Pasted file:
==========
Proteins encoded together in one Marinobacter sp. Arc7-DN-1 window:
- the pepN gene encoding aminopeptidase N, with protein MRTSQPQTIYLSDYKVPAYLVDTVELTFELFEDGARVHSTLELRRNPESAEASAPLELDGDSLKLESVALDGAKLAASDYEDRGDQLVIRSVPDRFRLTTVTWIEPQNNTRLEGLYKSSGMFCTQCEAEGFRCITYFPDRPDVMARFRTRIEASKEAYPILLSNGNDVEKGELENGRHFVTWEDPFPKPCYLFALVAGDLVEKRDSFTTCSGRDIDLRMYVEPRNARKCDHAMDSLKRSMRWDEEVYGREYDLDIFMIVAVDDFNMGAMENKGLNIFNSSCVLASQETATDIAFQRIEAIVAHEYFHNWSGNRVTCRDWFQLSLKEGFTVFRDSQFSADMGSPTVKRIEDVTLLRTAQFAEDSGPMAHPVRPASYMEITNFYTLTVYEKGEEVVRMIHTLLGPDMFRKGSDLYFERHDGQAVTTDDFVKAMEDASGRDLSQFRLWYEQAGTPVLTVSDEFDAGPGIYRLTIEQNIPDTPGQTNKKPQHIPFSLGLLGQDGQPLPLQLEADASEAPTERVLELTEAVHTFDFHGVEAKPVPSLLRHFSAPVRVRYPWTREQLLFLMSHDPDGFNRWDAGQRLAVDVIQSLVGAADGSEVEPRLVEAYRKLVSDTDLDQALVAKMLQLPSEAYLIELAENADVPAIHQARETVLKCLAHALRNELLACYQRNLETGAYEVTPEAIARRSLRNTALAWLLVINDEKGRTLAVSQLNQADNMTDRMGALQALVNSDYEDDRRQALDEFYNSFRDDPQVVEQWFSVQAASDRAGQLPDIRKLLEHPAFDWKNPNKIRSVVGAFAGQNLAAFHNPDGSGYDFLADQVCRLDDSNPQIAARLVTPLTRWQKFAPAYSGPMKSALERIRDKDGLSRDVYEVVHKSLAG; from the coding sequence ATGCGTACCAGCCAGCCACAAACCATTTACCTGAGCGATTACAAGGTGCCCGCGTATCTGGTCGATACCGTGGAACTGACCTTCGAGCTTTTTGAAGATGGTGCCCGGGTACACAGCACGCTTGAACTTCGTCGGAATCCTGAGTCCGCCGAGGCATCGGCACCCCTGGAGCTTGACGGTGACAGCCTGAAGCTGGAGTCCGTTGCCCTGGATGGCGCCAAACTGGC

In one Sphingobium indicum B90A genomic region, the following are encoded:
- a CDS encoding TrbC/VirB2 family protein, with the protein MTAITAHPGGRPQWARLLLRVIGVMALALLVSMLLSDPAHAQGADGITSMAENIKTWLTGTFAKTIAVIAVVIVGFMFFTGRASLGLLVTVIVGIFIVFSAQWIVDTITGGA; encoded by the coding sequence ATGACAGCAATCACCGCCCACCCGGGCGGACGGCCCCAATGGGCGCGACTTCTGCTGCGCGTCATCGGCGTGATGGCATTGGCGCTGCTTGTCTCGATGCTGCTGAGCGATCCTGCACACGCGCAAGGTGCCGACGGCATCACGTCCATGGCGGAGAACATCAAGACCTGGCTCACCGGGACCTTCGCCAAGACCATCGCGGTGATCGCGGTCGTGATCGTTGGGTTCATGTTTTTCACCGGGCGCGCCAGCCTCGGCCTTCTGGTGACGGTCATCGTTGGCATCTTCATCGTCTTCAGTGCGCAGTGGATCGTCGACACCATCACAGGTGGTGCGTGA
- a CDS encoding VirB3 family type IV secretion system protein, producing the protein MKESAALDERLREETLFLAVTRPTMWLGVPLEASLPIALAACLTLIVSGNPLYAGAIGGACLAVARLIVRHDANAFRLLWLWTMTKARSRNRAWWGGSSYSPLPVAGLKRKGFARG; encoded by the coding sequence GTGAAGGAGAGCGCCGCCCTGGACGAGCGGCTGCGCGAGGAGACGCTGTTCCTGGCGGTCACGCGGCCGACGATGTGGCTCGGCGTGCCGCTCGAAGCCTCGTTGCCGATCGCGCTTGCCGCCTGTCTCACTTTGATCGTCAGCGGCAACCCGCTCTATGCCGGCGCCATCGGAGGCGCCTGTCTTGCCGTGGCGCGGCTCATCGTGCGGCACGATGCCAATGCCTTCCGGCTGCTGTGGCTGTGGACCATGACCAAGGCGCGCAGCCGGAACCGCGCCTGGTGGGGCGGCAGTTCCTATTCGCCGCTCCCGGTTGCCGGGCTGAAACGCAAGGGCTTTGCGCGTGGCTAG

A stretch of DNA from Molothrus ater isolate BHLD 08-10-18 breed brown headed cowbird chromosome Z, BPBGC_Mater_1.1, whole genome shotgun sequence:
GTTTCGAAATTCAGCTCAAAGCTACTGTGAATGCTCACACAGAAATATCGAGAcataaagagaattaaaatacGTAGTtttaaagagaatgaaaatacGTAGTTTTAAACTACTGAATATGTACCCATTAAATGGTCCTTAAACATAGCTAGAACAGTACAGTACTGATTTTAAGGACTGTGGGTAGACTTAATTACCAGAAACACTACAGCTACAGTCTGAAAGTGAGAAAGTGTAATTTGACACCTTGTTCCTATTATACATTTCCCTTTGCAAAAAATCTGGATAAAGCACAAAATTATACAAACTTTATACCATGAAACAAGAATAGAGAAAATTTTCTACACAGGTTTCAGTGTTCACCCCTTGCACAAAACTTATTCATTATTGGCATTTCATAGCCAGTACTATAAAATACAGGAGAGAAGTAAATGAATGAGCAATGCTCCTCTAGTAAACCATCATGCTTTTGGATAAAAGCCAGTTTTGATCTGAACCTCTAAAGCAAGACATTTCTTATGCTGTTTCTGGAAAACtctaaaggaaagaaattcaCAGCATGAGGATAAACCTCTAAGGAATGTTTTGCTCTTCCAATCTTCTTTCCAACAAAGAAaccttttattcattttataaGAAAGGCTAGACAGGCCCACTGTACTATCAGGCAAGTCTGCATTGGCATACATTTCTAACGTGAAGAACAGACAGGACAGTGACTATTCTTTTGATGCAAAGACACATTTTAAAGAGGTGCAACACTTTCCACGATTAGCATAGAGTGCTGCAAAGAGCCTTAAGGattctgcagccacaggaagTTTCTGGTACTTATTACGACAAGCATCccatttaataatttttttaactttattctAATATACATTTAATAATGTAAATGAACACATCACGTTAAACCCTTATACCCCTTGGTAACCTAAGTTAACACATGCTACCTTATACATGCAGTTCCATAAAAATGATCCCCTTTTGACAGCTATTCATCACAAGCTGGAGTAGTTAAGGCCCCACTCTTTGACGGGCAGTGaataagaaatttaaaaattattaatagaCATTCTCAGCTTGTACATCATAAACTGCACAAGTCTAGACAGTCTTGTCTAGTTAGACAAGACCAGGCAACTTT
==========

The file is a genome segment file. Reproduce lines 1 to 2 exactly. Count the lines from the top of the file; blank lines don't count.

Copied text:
Proteins encoded together in one Marinobacter sp. Arc7-DN-1 window:
- the pepN gene encoding aminopeptidase N, with protein MRTSQPQTIYLSDYKVPAYLVDTVELTFELFEDGARVHSTLELRRNPESAEASAPLELDGDSLKLESVALDGAKLAASDYEDRGDQLVIRSVPDRFRLTTVTWIEPQNNTRLEGLYKSSGMFCTQCEAEGFRCITYFPDRPDVMARFRTRIEASKEAYPILLSNGNDVEKGELENGRHFVTWEDPFPKPCYLFALVAGDLVEKRDSFTTCSGRDIDLRMYVEPRNARKCDHAMDSLKRSMRWDEEVYGREYDLDIFMIVAVDDFNMGAMENKGLNIFNSSCVLASQETATDIAFQRIEAIVAHEYFHNWSGNRVTCRDWFQLSLKEGFTVFRDSQFSADMGSPTVKRIEDVTLLRTAQFAEDSGPMAHPVRPASYMEITNFYTLTVYEKGEEVVRMIHTLLGPDMFRKGSDLYFERHDGQAVTTDDFVKAMEDASGRDLSQFRLWYEQAGTPVLTVSDEFDAGPGIYRLTIEQNIPDTPGQTNKKPQHIPFSLGLLGQDGQPLPLQLEADASEAPTERVLELTEAVHTFDFHGVEAKPVPSLLRHFSAPVRVRYPWTREQLLFLMSHDPDGFNRWDAGQRLAVDVIQSLVGAADGSEVEPRLVEAYRKLVSDTDLDQALVAKMLQLPSEAYLIELAENADVPAIHQARETVLKCLAHALRNELLACYQRNLETGAYEVTPEAIARRSLRNTALAWLLVINDEKGRTLAVSQLNQADNMTDRMGALQALVNSDYEDDRRQALDEFYNSFRDDPQVVEQWFSVQAASDRAGQLPDIRKLLEHPAFDWKNPNKIRSVVGAFAGQNLAAFHNPDGSGYDFLADQVCRLDDSNPQIAARLVTPLTRWQKFAPAYSGPMKSALERIRDKDGLSRDVYEVVHKSLAG; from the coding sequence ATGCGTACCAGCCAGCCACAAACCATTTACCTGAGCGATTACAAGGTGCCCGCGTATCTGGTCGATACCGTGGAACTGACCTTCGAGCTTTTTGAAGATGGTGCCCGGGTACACAGCACGCTTGAACTTCGTCGGAATCCTGAGTCCGCCGAGGCATCGGCACCCCTGGAGCTTGACGGTGACAGCCTGAAGCTGGAGTCCGTTGCCCTGGATGGCGCCAAACTGGC